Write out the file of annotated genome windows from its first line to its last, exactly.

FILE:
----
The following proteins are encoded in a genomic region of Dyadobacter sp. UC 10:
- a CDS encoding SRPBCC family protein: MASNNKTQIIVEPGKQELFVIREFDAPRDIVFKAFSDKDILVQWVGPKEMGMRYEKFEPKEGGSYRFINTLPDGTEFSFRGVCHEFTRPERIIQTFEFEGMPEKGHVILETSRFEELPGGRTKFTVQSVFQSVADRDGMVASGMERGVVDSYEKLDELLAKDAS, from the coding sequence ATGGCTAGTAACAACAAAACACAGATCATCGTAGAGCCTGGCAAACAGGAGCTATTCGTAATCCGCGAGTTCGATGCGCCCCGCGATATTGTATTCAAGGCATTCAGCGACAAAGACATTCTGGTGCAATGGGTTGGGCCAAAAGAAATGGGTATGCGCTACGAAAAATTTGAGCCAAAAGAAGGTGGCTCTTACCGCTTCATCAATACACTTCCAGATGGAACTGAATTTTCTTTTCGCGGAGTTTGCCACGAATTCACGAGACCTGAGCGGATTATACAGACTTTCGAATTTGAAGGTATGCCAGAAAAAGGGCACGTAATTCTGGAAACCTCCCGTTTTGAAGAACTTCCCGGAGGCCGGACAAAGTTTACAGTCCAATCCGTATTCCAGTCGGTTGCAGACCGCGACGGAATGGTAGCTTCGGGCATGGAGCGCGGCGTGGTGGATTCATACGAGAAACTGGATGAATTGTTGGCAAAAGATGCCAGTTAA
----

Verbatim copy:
The following proteins are encoded in a genomic region of Dyadobacter sp. UC 10:
- a CDS encoding SRPBCC family protein: MASNNKTQIIVEPGKQELFVIREFDAPRDIVFKAFSDKDILVQWVGPKEMGMRYEKFEPKEGGSYRFINTLPDGTEFSFRGVCHEFTRPERIIQTFEFEGMPEKGHVILETSRFEELPGGRTKFTVQSVFQSVADRDGMVASGMERGVVDSYEKLDELLAKDAS, from the coding sequence ATGGCTAGTAACAACAAAACACAGATCATCGTAGAGCCTGGCAAACAGGAGCTATTCGTAATCCGCGAGTTCGATGCGCCCCGCGATATTGTATTCAAGGCATTCAGCGACAAAGACATTCTGGTGCAATGGGTTGGGCCAAAAGAAATGGGTATGCGCTACGAAAAATTTGAGCCAAAAGAAGGTGGCTCTTACCGCTTCATCAATACACTTCCAGATGGAACTGAATTTTCTTTTCGCGGAGTTTGCCACGAATTCACGAGACCTGAGCGGATTATACAGACTTTCGAATTTGAAGGTATGCCAGAAAAAGGGCACGTAATTCTGGAAACCTCCCGTTTTGAAGAACTTCCCGGAGGCCGGACAAAGTTTACAGTCCAATCCGTATTCCAGTCGGTTGCAGACCGCGACGGAATGGTAGCTTCGGGCATGGAGCGCGGCGTGGTGGATTCATACGAGAAACTGGATGAATTGTTGGCAAAAGATGCCAGTTAA